Iraq's extensive use of chemical weapons, and deliberate attacks on civilian targets. A notable feature of the war was the state-sanctioned glorification of martyrdom among Iranian children; the discourses on martyrdom formulated in the Iranian Shia Islamic context led to the widespread usage of human wave attacks and thus had a lasting impact on the dynamics of the conflict. (source1 source2)

Wikipedia mentions a "lasting impact". But what was it? Ideological? Strategic? Perhaps both?

  • Neither here, nor there, but child soldiers can make operational sense, albeit in a twisted and disgusting way: by recruiting mostly indigenous teens, Shining Path in Peru ensured that it would not be getting infiltrated by undercover cops. Commented Nov 21, 2023 at 22:24
  • I wonder if there's an unbiased assessment of the actual number of these children. The numbers quoted by source 2 gives unrealistic KIA/WIA ratio, for starters.
    – alamar
    Commented May 21 at 10:36

4 Answers 4


The lasting impact was the glorification of martyrs as examples to society at large and paying of families of those who died in the pursuit of political gain. There's a whole Wikipedia article on that.

To encourage volunteers, religious leaders broadened the definition of a martyr, announcing that all fatalities of the war [with Iraq] were to be considered martyrs for the country, and therefore for Islam.

The largest impact has been the funding and improved social status of the families of martyrs

While the loss of a loved one is clearly a tragic and distressing event for a family, the families of martyrs in Iran were well taken care of. Having a martyr in the family meant immediate and permanent social mobility for many families. It was a mark of respect to have lost a son in the war, and the public displays honoring martyrs kept the memory of a family's loss alive in the community. Even beyond the social support of the community, the families of martyrs received certain tangible benefits. A large percentage of spots in many schools were reserved for the children of martyrs and having a martyr in the family gave a job applicant an edge against other applicants. Families of war martyrs were given certificates of martyrdom at the event of their child's death which gave them discounts for groceries and clothes. Societies were set up for the sole purpose of helping the families martyrs or the "living martyrs" who were injured during the Iran/Iraq War.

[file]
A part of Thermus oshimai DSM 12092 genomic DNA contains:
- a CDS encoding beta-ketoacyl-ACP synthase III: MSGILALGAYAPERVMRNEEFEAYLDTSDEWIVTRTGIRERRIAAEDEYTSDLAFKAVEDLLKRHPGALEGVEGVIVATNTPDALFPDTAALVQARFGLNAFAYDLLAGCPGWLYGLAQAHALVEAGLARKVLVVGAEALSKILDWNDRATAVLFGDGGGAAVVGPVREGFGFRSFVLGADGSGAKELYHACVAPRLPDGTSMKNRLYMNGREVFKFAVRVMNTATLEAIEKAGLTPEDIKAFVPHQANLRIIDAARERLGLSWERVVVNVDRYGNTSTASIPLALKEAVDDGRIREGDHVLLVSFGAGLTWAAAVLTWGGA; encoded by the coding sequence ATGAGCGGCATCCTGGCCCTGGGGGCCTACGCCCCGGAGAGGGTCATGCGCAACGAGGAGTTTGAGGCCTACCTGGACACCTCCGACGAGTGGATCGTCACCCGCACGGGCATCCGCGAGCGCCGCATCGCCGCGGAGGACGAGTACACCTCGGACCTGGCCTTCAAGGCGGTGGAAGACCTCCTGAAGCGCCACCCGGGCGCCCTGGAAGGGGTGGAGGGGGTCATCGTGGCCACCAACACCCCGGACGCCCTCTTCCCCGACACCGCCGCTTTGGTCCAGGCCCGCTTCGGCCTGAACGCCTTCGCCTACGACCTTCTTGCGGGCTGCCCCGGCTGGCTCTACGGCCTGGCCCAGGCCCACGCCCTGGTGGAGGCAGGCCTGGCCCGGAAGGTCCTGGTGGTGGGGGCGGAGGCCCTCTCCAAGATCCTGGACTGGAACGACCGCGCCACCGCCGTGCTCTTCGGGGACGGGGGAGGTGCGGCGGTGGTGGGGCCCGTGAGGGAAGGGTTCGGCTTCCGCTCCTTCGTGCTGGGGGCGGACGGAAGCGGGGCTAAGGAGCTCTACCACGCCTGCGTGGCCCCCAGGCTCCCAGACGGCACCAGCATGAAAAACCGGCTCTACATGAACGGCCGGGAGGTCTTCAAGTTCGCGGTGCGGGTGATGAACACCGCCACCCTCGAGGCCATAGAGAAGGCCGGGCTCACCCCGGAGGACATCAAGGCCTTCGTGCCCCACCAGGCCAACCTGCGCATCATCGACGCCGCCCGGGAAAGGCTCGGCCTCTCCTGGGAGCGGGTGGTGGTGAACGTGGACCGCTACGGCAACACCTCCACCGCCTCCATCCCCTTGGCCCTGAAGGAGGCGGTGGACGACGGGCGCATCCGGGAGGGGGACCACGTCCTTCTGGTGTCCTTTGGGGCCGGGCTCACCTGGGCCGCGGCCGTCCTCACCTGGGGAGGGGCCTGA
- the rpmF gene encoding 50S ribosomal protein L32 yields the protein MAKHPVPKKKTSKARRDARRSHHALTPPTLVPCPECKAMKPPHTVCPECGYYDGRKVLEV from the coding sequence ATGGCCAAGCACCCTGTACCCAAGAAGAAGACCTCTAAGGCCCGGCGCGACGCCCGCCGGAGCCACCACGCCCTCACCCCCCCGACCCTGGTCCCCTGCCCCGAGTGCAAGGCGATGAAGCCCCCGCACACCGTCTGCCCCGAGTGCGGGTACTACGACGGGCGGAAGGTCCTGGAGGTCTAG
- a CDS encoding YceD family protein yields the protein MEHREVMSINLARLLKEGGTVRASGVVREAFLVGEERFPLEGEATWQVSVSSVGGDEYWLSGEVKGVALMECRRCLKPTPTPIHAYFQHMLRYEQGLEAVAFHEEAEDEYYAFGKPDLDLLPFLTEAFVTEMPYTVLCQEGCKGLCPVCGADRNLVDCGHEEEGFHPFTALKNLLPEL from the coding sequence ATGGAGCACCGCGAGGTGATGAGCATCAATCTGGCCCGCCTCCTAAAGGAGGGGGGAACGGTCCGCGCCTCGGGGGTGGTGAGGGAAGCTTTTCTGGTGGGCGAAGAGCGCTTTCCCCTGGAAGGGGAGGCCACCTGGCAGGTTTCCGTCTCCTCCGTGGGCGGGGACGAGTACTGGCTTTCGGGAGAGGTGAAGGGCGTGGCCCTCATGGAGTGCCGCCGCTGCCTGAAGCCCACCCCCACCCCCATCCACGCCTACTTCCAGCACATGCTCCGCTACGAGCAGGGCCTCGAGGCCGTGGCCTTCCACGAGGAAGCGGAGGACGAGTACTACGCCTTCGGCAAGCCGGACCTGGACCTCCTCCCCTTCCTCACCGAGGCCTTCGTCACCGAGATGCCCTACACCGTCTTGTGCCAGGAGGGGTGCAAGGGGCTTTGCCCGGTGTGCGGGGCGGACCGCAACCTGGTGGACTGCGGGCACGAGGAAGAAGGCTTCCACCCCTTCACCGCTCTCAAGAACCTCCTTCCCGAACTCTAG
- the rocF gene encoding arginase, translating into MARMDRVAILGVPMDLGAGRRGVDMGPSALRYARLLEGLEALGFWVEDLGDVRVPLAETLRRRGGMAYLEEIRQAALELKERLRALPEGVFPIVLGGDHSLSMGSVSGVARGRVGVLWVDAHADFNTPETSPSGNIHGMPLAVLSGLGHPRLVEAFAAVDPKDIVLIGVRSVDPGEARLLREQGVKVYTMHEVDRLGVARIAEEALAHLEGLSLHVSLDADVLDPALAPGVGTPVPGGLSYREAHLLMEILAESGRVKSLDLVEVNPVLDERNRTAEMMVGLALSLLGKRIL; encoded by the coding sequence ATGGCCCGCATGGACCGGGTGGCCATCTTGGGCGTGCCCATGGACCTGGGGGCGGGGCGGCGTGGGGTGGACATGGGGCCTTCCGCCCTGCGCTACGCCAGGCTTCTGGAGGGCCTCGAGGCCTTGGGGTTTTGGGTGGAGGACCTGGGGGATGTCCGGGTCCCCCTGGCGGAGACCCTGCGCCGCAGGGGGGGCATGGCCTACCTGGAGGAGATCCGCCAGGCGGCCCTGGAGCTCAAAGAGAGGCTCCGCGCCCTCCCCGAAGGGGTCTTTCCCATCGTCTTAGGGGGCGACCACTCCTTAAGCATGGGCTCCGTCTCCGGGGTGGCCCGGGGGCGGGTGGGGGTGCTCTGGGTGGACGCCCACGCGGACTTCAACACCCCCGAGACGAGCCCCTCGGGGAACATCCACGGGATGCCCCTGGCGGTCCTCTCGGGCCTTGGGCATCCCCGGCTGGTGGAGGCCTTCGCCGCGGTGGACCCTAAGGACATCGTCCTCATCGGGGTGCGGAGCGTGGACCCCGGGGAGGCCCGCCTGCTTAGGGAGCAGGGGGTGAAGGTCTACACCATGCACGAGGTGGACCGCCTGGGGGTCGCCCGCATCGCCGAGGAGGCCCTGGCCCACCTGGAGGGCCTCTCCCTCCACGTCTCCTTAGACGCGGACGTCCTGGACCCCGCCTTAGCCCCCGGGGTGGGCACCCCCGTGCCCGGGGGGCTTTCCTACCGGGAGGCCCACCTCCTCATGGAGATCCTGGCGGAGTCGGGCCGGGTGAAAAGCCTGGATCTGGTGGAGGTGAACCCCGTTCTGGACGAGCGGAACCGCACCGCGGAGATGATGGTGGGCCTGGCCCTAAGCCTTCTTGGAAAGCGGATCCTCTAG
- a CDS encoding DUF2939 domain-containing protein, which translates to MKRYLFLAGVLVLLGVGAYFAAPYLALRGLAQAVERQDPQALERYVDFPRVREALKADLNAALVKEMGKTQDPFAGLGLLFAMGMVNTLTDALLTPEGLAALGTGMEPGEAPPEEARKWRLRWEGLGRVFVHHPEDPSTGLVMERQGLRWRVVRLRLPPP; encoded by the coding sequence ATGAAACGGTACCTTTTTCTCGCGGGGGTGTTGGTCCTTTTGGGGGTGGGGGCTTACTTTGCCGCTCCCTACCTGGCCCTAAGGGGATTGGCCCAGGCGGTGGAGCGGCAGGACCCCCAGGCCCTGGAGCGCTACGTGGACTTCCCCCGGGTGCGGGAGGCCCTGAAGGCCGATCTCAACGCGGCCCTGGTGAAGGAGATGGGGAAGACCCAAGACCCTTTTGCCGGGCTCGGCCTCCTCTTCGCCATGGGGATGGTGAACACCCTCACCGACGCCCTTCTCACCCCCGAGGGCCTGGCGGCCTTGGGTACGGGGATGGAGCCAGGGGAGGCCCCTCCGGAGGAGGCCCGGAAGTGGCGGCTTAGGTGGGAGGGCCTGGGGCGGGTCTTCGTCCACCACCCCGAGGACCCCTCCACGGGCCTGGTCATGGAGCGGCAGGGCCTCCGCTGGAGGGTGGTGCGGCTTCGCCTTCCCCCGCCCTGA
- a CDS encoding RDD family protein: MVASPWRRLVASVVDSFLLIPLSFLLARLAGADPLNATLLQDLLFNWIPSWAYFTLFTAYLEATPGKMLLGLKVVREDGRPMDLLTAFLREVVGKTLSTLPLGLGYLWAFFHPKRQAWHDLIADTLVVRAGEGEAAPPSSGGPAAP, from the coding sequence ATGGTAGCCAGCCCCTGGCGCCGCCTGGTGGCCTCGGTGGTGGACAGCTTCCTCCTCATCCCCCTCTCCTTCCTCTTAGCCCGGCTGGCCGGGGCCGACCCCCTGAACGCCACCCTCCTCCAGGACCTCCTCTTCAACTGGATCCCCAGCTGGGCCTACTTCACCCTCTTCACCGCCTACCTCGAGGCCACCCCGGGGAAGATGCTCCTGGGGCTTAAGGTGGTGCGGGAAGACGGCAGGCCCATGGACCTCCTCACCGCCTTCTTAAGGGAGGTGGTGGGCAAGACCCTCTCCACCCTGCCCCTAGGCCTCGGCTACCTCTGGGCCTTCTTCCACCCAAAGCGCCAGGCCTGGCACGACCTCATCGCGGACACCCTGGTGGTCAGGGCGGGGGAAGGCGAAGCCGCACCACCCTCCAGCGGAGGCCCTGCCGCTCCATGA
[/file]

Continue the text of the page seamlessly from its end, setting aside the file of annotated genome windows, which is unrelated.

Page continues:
This idea of funding martyrs has been exported to other areas under Iran's influence, where it has taken on a new dimension. Hamas and Fatah, for instance, both fund the families of martyrs

The Palestinian Authority Martyrs Fund is a fund operated by the Palestinian Authority (PA) that pays monthly cash stipends to the families of Palestinians killed, injured, or imprisoned while carrying out politically motivated violence against Israel.

In particular, they fund suicide bombers

Hamas has operated a separate fund for years predating before its takeover of the Gaza Strip in 2007. In 2001, Sheikh Ahmed Yassin, the founder of Hamas, boasted that Hamas payments to the families of prisoners and of suicide bombers totaled between $2 and $3 million. According to a 2001 report by the Israeli government, the families of prisoners received an initial lump sum payment of between $500 and $5,000, with monthly stipends of about $100, with higher payments for the families of Hamas members.

In short, by paying people to kill themselves and take as many political enemies with them, Iran has created a new type of war with people (who are often in desperate financial circumstances) turning themselves into expendable weapons for the sake of their families.

  • 2
    that's highly unusual. now i wonder what happens if some kid decides he doesn't want to become a martyr and rather quit or run away, or a suicide bomber who at the last minute decides to ask for help and not detonate? will it be disgrace for the family? repercussions? and how they even recruit? do they go to elementary schools? Commented Nov 21, 2023 at 16:00